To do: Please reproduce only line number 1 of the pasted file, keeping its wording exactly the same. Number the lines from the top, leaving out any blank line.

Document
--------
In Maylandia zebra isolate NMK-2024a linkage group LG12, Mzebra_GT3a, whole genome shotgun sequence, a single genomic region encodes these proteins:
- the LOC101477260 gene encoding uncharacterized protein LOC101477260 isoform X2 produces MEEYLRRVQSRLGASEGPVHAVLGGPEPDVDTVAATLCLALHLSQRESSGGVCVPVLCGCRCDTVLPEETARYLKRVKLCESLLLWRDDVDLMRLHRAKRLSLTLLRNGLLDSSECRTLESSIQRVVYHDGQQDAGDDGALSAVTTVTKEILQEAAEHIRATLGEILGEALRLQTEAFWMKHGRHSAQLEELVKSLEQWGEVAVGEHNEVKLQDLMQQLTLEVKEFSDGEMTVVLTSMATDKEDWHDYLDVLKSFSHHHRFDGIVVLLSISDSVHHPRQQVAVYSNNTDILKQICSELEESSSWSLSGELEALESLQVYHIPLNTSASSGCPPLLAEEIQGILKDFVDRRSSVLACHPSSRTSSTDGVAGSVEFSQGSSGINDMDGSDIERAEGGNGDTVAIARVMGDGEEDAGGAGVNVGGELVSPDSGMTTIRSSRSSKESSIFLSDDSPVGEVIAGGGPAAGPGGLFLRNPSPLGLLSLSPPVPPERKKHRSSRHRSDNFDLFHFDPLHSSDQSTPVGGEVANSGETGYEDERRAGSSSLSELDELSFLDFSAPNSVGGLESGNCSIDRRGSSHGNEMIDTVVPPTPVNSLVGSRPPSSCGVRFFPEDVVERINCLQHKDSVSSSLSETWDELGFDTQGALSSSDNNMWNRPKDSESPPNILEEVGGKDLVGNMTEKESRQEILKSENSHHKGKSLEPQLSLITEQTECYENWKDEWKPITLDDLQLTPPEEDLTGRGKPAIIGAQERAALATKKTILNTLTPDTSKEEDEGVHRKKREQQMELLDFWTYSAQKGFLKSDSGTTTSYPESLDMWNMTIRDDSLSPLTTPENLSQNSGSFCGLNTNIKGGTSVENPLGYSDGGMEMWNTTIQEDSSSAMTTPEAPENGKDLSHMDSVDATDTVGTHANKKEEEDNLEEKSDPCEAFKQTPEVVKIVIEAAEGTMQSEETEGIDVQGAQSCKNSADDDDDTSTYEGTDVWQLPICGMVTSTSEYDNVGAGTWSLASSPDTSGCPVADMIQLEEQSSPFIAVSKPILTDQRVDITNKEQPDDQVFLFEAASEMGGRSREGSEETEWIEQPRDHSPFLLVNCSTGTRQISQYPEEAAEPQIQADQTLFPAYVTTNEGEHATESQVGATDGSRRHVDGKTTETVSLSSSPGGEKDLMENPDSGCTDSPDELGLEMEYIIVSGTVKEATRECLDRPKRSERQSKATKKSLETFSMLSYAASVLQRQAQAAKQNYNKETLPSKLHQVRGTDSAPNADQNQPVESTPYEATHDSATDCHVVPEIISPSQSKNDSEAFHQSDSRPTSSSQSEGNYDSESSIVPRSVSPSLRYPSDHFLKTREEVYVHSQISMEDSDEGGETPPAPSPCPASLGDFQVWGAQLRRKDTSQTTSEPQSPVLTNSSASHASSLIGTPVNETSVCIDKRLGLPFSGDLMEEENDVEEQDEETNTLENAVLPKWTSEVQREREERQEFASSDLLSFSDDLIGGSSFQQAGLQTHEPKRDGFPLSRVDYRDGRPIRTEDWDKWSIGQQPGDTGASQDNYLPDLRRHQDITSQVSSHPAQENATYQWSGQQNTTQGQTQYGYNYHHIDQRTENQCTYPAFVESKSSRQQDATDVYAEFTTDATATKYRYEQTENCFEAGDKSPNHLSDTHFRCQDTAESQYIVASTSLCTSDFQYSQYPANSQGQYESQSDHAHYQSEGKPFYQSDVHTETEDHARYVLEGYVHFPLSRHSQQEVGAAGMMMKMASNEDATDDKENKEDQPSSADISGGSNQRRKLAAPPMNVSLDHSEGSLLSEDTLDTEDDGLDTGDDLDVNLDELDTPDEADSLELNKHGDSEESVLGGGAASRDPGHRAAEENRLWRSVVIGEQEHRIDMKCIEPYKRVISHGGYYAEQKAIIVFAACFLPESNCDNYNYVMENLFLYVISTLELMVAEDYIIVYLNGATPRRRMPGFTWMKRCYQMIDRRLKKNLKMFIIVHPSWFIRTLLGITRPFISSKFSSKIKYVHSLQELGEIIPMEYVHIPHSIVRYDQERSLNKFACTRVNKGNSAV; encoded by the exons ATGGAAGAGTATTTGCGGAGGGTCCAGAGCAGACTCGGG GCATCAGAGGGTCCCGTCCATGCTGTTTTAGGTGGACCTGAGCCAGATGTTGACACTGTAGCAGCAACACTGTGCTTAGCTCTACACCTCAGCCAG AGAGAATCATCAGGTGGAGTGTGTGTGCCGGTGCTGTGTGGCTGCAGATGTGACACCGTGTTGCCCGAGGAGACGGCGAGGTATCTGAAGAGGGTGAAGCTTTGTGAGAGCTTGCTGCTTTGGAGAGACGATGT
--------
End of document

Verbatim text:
In Maylandia zebra isolate NMK-2024a linkage group LG12, Mzebra_GT3a, whole genome shotgun sequence, a single genomic region encodes these proteins: